Jeremy Maple – Discovering Ohio’s Rising Appalachia

Blog Post #2

Hey everyone it’s Jeremy again back for my second try with this blog post and I promise this one will be shorter than the last. The last week or two has been absolutely crazy around here with everything going on. On Tuesday two weeks ago I got to take part in the clean up of a stream doser that helps with acid mine drainage up in Meigs county. It was a lot of fun to get back out in the field to help with an awesome project, but completely exhausting at the same time. After that the whole Rural Action team met up at the Athens Public Library for a day of environmental education training. We all had a great day learning about different ways to show how amazing the environment can be to others. Then finally this past weekend we had the amazing Paw Paw Festival at Lake Snowden. For anyone who has not heard of the Paw Paw fest, it’s a three day festival celebrating the ohio state native fruit and enjoying the environment and local culture. It was an unforgettable time with live music, games and more food than anyone could resist. Coming up this week I have another training that should be an awesome time that I look forward to telling you about in the next blog, so have a great day and get out there and experience all you can so maybe you can give me some ideas on how I should get to know my environment better. Thanks everyone.




Blog post # 1

To start off my Jeremy’s Journey blog series  I wanted to feature some local attractions here in southeastern Ohio. I had heard a lot about the area surrounding my new workplace in the coal mining community of Shawnee in southern Perry County, but had not been able to experience it as much as I would have wanted. That all changed this past week as Michelle Robinson, John Winnenberg and myself took a tour in the Little Cities of Black Diamonds microregion to nearby New Straitsville and the surrounding Wayne National Forest.. By no means were we able to go everywhere, but we were able to get a great look at some local places including: the Southern Perry Incubation Center for Entrepreneurs also known as S.P.I.C.E.. The S.P.I.C.E organization is a great local resource that has helped countless businesses get on their feet.  As we were there I was able to meet the mayor of Shawnee and start to introduce myself. She was a great woman to talk to and I look forward to learning from her in the future. From there we went over to the Monday Creek Restoration Project office and got to talk to some other AmeriCorps members and start a relationship with them for the future to where we can both help each other with events and activities. These folks are working to clean up the streams in the area polluted with acid mine drainage from the unregulated era (a long time ago) in coal mining.  After that we took a walk up to Robinsons Cave, a breathtaking sight for anyone who hasn’t gone there I highly recommend it. If you do want to go there please visit this link to get directions:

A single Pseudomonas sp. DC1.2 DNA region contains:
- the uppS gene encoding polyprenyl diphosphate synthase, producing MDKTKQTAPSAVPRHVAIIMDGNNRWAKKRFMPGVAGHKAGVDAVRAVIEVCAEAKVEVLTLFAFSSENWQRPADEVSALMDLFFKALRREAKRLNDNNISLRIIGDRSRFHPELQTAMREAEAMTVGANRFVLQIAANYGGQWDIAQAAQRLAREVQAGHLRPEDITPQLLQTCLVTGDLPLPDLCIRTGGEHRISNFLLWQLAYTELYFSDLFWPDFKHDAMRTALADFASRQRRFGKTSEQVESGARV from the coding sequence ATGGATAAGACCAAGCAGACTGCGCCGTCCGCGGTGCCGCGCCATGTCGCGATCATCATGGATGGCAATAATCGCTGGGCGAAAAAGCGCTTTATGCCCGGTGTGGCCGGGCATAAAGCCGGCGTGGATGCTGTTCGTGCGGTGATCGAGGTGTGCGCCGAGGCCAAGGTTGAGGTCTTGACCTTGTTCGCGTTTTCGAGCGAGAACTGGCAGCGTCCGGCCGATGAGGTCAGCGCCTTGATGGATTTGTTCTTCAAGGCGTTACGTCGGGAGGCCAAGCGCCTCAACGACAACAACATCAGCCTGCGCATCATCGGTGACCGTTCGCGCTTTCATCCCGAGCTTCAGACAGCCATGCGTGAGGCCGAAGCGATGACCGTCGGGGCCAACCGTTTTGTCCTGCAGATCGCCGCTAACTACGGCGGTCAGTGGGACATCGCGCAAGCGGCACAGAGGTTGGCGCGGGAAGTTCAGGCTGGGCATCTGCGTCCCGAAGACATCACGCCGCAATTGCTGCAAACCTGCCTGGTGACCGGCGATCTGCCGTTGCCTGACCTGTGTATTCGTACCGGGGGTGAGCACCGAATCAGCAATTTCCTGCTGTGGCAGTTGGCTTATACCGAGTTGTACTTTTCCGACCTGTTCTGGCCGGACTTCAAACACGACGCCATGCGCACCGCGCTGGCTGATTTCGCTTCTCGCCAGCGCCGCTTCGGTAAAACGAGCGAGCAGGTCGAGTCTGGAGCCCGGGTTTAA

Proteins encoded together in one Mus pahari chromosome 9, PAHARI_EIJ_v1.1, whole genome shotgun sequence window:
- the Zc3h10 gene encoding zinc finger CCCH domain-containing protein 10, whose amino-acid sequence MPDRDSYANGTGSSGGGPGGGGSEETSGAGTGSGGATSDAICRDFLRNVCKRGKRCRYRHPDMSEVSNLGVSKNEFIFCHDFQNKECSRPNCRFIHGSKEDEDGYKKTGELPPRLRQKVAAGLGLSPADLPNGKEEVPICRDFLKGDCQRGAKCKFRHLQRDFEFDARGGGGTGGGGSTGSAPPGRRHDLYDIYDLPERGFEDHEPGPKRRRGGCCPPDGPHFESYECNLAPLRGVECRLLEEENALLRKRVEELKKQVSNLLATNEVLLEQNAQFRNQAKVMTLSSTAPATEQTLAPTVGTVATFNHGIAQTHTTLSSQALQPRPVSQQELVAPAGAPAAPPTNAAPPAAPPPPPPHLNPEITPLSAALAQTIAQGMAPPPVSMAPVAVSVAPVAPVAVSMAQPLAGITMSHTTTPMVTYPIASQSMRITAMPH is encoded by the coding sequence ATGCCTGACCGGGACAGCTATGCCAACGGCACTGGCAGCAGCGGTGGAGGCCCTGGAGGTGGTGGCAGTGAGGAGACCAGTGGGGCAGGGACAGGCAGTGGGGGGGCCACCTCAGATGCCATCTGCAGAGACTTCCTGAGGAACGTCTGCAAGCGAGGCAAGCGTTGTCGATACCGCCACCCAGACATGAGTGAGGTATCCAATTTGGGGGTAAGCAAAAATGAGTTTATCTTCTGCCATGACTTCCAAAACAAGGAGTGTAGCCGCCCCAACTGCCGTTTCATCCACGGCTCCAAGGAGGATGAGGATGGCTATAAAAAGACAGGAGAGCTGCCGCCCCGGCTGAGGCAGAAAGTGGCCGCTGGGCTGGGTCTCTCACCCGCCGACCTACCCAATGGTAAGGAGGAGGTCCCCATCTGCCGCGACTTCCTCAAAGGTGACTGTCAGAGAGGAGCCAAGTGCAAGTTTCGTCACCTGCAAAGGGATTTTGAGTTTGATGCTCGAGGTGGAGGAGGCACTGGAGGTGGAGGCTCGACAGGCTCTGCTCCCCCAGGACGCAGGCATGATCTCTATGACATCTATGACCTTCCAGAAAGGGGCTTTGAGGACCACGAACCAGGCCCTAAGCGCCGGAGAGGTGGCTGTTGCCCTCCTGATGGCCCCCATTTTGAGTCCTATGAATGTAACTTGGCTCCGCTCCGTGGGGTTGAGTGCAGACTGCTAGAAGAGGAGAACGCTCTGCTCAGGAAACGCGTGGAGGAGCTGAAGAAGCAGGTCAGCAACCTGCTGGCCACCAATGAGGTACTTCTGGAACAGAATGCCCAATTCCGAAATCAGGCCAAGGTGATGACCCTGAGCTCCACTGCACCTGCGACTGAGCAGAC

While we were walking up there we talked about the coal industry that shaped so much of this area and some of the influential people who used to meet there to discuss the working conditions and other grievances which lead to the formation of the labor unions. Finally before leaving New Straitsville we had to stop in to the Straitsville Special Moonshine Distillery, which was an amazing experience in itself learning about the moonshine legacy of the area and being able to see how important it is to the history of the area. As well it is a place to get one of the best drinks around for those of you who are of age.

Once we were done there we headed out into the Wayne National Forest to see some more natural areas that are nowhere near as well-known as they deserve. The first of those stops being Tecumseh Lake, a beautiful little area right outside of Shawnee that I didn’t even realize was there. It is a breathtaking sight one to experience over and over again. From there we drove a little to the Sand Run Picnic Area and Upstream Rock Run, both sites maintained by the National Forest.  Finally, we visited the Ora E Anderson trail near Carbon Hill. Ora E Anderson was a lifelong nature lover who near the end of his life decided to leave his mark on a wetland in Ohio. His mark included making a trail through part of this wetland and filling it with interpretive signs and waysides along the way. The way he was able to combine his words and artwork with the natural beauty of the trail is unforgettable and well worth the work it takes to get out there. It really is an amazing experience that most people don’t even know exists, I personally highly recommend a trip out there it really can change your view about this world and about life. To get there and to learn more about the trail please got to this link and enjoy your time.

I know this first post was long, but the trip we took was well worth the long post I hope to post some pics about the stops here soon and if anyone has any recommendations on places I should visit for the series please let me know.